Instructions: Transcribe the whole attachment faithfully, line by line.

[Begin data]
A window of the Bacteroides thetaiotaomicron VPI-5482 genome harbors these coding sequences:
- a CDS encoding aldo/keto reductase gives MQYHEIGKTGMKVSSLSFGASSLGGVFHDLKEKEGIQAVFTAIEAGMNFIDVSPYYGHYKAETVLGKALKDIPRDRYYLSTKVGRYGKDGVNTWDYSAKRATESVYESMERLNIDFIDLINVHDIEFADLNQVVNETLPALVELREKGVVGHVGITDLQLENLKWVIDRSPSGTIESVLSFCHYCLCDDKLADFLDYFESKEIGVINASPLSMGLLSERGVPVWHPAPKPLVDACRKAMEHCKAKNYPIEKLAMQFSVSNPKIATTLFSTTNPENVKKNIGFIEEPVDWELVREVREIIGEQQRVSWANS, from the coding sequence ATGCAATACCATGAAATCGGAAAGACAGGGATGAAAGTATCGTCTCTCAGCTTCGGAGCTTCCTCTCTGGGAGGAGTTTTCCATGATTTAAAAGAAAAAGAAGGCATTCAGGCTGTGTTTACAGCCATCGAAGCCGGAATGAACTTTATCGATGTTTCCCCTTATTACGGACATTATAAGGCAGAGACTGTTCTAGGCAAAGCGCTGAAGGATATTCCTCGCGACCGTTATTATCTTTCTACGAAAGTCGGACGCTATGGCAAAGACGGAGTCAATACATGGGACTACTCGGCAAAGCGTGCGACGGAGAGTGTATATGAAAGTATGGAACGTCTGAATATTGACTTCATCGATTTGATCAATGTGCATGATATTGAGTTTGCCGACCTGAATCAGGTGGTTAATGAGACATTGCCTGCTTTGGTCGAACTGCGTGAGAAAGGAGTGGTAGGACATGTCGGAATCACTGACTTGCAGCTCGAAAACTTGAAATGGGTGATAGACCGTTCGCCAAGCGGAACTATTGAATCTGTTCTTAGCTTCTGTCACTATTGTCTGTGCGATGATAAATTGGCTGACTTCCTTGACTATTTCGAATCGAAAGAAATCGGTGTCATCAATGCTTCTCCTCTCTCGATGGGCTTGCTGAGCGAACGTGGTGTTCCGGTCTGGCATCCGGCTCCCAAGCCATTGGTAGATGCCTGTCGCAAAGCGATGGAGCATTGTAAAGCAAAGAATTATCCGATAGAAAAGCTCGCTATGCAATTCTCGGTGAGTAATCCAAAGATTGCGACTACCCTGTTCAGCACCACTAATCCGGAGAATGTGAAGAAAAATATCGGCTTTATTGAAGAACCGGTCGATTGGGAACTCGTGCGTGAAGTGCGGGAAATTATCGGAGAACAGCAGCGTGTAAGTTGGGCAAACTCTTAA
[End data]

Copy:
A window of the Bacteroides thetaiotaomicron VPI-5482 genome harbors these coding sequences:
- a CDS encoding aldo/keto reductase gives MQYHEIGKTGMKVSSLSFGASSLGGVFHDLKEKEGIQAVFTAIEAGMNFIDVSPYYGHYKAETVLGKALKDIPRDRYYLSTKVGRYGKDGVNTWDYSAKRATESVYESMERLNIDFIDLINVHDIEFADLNQVVNETLPALVELREKGVVGHVGITDLQLENLKWVIDRSPSGTIESVLSFCHYCLCDDKLADFLDYFESKEIGVINASPLSMGLLSERGVPVWHPAPKPLVDACRKAMEHCKAKNYPIEKLAMQFSVSNPKIATTLFSTTNPENVKKNIGFIEEPVDWELVREVREIIGEQQRVSWANS, from the coding sequence ATGCAATACCATGAAATCGGAAAGACAGGGATGAAAGTATCGTCTCTCAGCTTCGGAGCTTCCTCTCTGGGAGGAGTTTTCCATGATTTAAAAGAAAAAGAAGGCATTCAGGCTGTGTTTACAGCCATCGAAGCCGGAATGAACTTTATCGATGTTTCCCCTTATTACGGACATTATAAGGCAGAGACTGTTCTAGGCAAAGCGCTGAAGGATATTCCTCGCGACCGTTATTATCTTTCTACGAAAGTCGGACGCTATGGCAAAGACGGAGTCAATACATGGGACTACTCGGCAAAGCGTGCGACGGAGAGTGTATATGAAAGTATGGAACGTCTGAATATTGACTTCATCGATTTGATCAATGTGCATGATATTGAGTTTGCCGACCTGAATCAGGTGGTTAATGAGACATTGCCTGCTTTGGTCGAACTGCGTGAGAAAGGAGTGGTAGGACATGTCGGAATCACTGACTTGCAGCTCGAAAACTTGAAATGGGTGATAGACCGTTCGCCAAGCGGAACTATTGAATCTGTTCTTAGCTTCTGTCACTATTGTCTGTGCGATGATAAATTGGCTGACTTCCTTGACTATTTCGAATCGAAAGAAATCGGTGTCATCAATGCTTCTCCTCTCTCGATGGGCTTGCTGAGCGAACGTGGTGTTCCGGTCTGGCATCCGGCTCCCAAGCCATTGGTAGATGCCTGTCGCAAAGCGATGGAGCATTGTAAAGCAAAGAATTATCCGATAGAAAAGCTCGCTATGCAATTCTCGGTGAGTAATCCAAAGATTGCGACTACCCTGTTCAGCACCACTAATCCGGAGAATGTGAAGAAAAATATCGGCTTTATTGAAGAACCGGTCGATTGGGAACTCGTGCGTGAAGTGCGGGAAATTATCGGAGAACAGCAGCGTGTAAGTTGGGCAAACTCTTAA